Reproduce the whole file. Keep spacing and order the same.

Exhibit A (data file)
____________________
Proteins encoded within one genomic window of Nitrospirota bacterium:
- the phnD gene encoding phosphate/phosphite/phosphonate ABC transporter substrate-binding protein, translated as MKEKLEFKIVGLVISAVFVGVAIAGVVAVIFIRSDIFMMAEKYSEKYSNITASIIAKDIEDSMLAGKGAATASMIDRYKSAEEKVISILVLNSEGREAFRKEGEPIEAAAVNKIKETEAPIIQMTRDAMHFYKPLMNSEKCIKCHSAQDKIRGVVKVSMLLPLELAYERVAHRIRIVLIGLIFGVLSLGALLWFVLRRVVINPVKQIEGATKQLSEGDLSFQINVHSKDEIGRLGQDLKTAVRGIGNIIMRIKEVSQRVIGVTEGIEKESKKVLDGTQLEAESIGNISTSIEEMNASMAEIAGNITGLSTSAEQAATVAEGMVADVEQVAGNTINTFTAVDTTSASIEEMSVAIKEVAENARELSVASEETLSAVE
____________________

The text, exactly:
Proteins encoded within one genomic window of Nitrospirota bacterium:
- the phnD gene encoding phosphate/phosphite/phosphonate ABC transporter substrate-binding protein, translated as MKEKLEFKIVGLVISAVFVGVAIAGVVAVIFIRSDIFMMAEKYSEKYSNITASIIAKDIEDSMLAGKGAATASMIDRYKSAEEKVISILVLNSEGREAFRKEGEPIEAAAVNKIKETEAPIIQMTRDAMHFYKPLMNSEKCIKCHSAQDKIRGVVKVSMLLPLELAYERVAHRIRIVLIGLIFGVLSLGALLWFVLRRVVINPVKQIEGATKQLSEGDLSFQINVHSKDEIGRLGQDLKTAVRGIGNIIMRIKEVSQRVIGVTEGIEKESKKVLDGTQLEAESIGNISTSIEEMNASMAEIAGNITGLSTSAEQAATVAEGMVADVEQVAGNTINTFTAVDTTSASIEEMSVAIKEVAENARELSVASEETLSAVE